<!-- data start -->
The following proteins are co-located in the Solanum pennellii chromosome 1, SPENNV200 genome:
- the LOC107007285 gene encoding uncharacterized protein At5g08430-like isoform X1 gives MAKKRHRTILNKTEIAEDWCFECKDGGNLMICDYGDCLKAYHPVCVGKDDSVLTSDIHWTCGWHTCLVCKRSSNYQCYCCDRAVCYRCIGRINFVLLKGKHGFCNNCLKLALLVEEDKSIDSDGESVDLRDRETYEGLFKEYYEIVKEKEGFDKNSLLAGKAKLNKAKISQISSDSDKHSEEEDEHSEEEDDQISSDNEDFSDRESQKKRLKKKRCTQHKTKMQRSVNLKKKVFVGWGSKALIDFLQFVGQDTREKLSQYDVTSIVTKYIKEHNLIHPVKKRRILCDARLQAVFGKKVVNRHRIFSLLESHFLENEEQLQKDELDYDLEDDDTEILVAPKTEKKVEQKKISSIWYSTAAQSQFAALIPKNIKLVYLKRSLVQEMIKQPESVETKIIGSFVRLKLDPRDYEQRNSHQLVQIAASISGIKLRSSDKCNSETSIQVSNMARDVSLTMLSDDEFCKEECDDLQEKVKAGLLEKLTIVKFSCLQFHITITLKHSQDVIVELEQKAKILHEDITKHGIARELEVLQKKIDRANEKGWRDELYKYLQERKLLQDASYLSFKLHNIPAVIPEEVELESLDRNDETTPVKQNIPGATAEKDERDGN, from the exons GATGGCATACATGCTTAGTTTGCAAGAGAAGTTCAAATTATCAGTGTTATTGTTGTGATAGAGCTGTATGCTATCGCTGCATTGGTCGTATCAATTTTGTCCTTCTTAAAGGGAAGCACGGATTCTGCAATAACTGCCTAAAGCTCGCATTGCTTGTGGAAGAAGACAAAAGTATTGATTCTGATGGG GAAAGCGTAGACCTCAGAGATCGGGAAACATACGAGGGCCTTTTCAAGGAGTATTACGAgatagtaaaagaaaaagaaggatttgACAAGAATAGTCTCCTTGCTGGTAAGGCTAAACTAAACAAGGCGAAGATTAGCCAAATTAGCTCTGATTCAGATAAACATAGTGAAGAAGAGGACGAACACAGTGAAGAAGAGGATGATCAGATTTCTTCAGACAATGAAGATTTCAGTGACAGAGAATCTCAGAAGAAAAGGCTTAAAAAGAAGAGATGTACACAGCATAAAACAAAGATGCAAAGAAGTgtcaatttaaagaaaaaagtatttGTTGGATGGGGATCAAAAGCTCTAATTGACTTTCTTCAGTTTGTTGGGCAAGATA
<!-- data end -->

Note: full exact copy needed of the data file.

The following proteins are co-located in the Solanum pennellii chromosome 1, SPENNV200 genome:
- the LOC107007285 gene encoding uncharacterized protein At5g08430-like isoform X1 gives MAKKRHRTILNKTEIAEDWCFECKDGGNLMICDYGDCLKAYHPVCVGKDDSVLTSDIHWTCGWHTCLVCKRSSNYQCYCCDRAVCYRCIGRINFVLLKGKHGFCNNCLKLALLVEEDKSIDSDGESVDLRDRETYEGLFKEYYEIVKEKEGFDKNSLLAGKAKLNKAKISQISSDSDKHSEEEDEHSEEEDDQISSDNEDFSDRESQKKRLKKKRCTQHKTKMQRSVNLKKKVFVGWGSKALIDFLQFVGQDTREKLSQYDVTSIVTKYIKEHNLIHPVKKRRILCDARLQAVFGKKVVNRHRIFSLLESHFLENEEQLQKDELDYDLEDDDTEILVAPKTEKKVEQKKISSIWYSTAAQSQFAALIPKNIKLVYLKRSLVQEMIKQPESVETKIIGSFVRLKLDPRDYEQRNSHQLVQIAASISGIKLRSSDKCNSETSIQVSNMARDVSLTMLSDDEFCKEECDDLQEKVKAGLLEKLTIVKFSCLQFHITITLKHSQDVIVELEQKAKILHEDITKHGIARELEVLQKKIDRANEKGWRDELYKYLQERKLLQDASYLSFKLHNIPAVIPEEVELESLDRNDETTPVKQNIPGATAEKDERDGN, from the exons GATGGCATACATGCTTAGTTTGCAAGAGAAGTTCAAATTATCAGTGTTATTGTTGTGATAGAGCTGTATGCTATCGCTGCATTGGTCGTATCAATTTTGTCCTTCTTAAAGGGAAGCACGGATTCTGCAATAACTGCCTAAAGCTCGCATTGCTTGTGGAAGAAGACAAAAGTATTGATTCTGATGGG GAAAGCGTAGACCTCAGAGATCGGGAAACATACGAGGGCCTTTTCAAGGAGTATTACGAgatagtaaaagaaaaagaaggatttgACAAGAATAGTCTCCTTGCTGGTAAGGCTAAACTAAACAAGGCGAAGATTAGCCAAATTAGCTCTGATTCAGATAAACATAGTGAAGAAGAGGACGAACACAGTGAAGAAGAGGATGATCAGATTTCTTCAGACAATGAAGATTTCAGTGACAGAGAATCTCAGAAGAAAAGGCTTAAAAAGAAGAGATGTACACAGCATAAAACAAAGATGCAAAGAAGTgtcaatttaaagaaaaaagtatttGTTGGATGGGGATCAAAAGCTCTAATTGACTTTCTTCAGTTTGTTGGGCAAGATA